In an article for the New York Times titled “Invasive Species Aren’t Always Unwanted,” Erica Goode refers to the research of several biologists who specialize in the movements and environmental impacts of organisms that are considered to be invasive species in order to illustrate how attitudes toward these species are beginning to shift from purely negative to more investigative ideas, as the scientific community examines the varying effects that they can have on their adopted communities (Goode). As Goode writes, in reference to the popularly held belief that invasive species should be eradicated, “a growing number of scientists are challenging this view, arguing that not all invasive species are destructive; some, they contend, are even beneficial” (Goode). In beginning to describe her argument, Goode interviews ecologist Ken Thompson, who describes how invasive species have had a greater rate of propagation due to the modern political climate, as he states that “eradicating most invasive species is virtually impossible in an era of globalization” (Goode). This relates to concepts relevant to our course, as Thompson’s statement reveals the relationship that humans have with the natural world, as humankind can influence the world’s ecosystems and the organisms that live within them. Due to humanity’s current ease of mobility around the world, species of animals, which can be classified as invasive, are also able to move and change habitats more freely, as they can “hitch a ride” on human modes of transportation, such as transport ships or planes.
This also relates to the next main point in Goode’s article, that climate change, which is occurring largely in part to humankind’s production of gasses that are harmful to the ozone layer, also allows for greater migration of species, as different ecosystems become hospitable to organisms that previously could not have survived within them, or as Thompson states in the article, “as climate change pushes more species out of their home ranges and into new areas, the number of so-called invaders is likely to multiply exponentially” (Goode). This concept once again relates to the course idea on the impact that humanity can have on the survival and propagation of different ecosystems, as climate change forces native organisms to deal with invasive species that might actually be better suited to an ecosystem than the organisms that were once native to it. As Michelle Nijhuis writes in her article for the Smithsonian Magazine, “How Climate Change is Helping Invasive Species Take Over,” “several invasive species are, by nature, highly flexible, and respond to unusual environments more quickly than do natives,” which can place native species in danger of being pushed out by invasive species, which can flourish quickly (Nijhuis).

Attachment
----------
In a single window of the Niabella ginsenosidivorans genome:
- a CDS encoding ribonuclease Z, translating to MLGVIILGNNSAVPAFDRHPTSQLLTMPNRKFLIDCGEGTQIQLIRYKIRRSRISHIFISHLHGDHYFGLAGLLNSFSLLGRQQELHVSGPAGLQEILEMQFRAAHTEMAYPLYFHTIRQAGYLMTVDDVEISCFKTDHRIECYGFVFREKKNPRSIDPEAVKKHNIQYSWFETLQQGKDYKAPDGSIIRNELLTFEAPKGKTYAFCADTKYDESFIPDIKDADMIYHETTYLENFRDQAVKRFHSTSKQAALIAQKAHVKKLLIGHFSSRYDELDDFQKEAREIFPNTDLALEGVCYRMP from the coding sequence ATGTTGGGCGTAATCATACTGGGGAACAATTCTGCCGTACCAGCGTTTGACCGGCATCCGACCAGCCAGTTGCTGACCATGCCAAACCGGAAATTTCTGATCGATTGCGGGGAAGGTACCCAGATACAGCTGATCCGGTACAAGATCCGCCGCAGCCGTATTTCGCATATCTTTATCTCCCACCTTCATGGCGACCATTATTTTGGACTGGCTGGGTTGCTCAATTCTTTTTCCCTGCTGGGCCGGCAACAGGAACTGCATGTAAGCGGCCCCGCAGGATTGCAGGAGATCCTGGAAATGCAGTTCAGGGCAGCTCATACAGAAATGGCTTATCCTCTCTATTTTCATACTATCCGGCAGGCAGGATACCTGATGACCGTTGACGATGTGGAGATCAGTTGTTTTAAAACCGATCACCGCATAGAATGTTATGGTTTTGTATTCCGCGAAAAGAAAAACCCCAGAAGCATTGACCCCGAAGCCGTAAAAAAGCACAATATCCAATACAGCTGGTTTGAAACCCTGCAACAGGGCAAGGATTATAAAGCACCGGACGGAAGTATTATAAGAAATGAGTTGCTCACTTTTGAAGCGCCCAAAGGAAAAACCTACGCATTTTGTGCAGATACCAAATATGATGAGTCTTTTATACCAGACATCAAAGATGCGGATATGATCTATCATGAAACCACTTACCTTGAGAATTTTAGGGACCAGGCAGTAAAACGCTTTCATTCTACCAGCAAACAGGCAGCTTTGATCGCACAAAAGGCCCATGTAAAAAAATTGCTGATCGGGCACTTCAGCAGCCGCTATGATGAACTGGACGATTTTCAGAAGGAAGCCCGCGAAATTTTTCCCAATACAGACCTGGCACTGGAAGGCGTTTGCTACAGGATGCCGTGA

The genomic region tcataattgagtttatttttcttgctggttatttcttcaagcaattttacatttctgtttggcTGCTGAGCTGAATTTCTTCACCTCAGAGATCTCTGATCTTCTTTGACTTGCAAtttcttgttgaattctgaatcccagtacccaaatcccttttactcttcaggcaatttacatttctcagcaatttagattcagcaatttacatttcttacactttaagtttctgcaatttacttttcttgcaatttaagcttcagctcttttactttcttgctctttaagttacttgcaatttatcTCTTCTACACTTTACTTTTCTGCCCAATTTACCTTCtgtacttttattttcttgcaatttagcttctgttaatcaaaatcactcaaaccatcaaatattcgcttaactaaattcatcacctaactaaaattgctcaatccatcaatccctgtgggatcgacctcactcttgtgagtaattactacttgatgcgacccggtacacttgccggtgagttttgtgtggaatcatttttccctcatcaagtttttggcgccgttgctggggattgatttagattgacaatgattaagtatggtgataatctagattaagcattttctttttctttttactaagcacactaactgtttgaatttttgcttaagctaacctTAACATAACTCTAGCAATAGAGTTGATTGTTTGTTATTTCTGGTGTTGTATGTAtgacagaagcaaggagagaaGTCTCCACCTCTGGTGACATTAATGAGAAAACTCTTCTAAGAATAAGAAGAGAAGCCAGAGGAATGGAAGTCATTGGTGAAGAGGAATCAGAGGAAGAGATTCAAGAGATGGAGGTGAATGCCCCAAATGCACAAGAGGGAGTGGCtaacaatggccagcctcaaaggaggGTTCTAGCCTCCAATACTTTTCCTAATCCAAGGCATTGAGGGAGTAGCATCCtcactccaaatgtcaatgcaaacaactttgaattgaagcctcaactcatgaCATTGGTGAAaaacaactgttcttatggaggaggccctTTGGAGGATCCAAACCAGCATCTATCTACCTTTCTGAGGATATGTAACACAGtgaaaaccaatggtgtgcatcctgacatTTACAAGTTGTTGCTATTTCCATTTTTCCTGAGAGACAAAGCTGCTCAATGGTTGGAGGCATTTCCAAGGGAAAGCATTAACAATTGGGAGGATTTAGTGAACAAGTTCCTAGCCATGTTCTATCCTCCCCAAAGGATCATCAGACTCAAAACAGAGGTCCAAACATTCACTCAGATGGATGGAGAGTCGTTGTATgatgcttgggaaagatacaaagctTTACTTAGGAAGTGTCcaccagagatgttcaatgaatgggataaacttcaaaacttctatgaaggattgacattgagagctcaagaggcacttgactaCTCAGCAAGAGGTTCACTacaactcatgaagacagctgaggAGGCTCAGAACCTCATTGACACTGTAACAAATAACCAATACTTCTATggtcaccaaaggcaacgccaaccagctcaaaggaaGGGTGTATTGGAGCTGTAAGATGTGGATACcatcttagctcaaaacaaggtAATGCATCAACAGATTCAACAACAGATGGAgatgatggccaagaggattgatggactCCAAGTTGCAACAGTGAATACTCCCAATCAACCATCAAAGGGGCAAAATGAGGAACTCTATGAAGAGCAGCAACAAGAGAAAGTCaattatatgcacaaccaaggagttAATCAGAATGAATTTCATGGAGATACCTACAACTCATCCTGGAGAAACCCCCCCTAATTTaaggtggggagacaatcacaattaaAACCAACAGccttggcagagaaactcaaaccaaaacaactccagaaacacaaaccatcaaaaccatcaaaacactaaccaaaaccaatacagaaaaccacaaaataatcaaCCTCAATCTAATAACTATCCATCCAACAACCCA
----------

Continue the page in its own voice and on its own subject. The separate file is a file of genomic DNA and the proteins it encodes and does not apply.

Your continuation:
These invasive species, with their rapid adaptability, can either positively or negatively affect their new environments, which is an idea that Goode explores in her article, and also why her article initially caught my attention. The impact of invasive species affects the majority of us everyday, as Goode writes that “much of what Americans eat was originally imported,” as European colonizers brought over species of plants and animals that they were accustomed to, whether as food or for their utility, such as the horse, to use Goode’s example (Goode). Because of this idea, as well as the idea that the natural world is adapting to and surviving the changes that humanity has brought upon the planet as a whole, Goode’s article caught my attention, as it is relevant not only to my own interest, as I study how the planet will change and adapt to the blight of climate change, but it’s also relevant to the material that I am learning about and familiarizing myself with in this course.
Regarding funding toward research on this topic, I believe that the impact of invasive species on ecosystems around the world, and the effects of climate change that are allowing for these migrations of species, is an issue of global importance, and because of this federal importance as well, so taxpayer money should definitely be used to fund research into this topic. As, according to Nijhuis’ article, “invasive plants already cost the United States around $30 billion per year in eradication efforts,” it is definitely in the federal government’s, as well as the taxpayers’, best interest to further research into the impact and propagation of these species, as greater knowledge and understanding of how and why these changes in environment are welcoming invasive species could allow the government to save billions of dollars a year in funding for eradication efforts (Nijhuis). Because of this, research into the increased propagation of invasive species due to human mobility and climate change should be of paramount importance, as this issue is related to the way in which the planet, along with the organisms that inhabit it, is beginning to change due to the actions and decisions of humanity.
Erica Goode’s article for the New York Times presents the interesting idea that invasive species are not truly the environmental scourge that they are popularly perceived to be, but instead the result of increased human mobility around the world, as well as the ecosystem-altering effects of climate change. Because of the way in which she approaches the topic, Goode’s article relates directly to concepts found within our course, as it supports the importance of the relationship between humankind and the environment and its organisms.

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  • Goode, Erica. (2016, February 29). “Invasive Species Aren’t Always Unwanted.” The New York
    Times. Page C5.
  • Nijhuis, Michelle. (2013, December). “How Climate Change is Helping Invasive Species Take
    Over.” Smithsonian Magazine. Pages 25-27.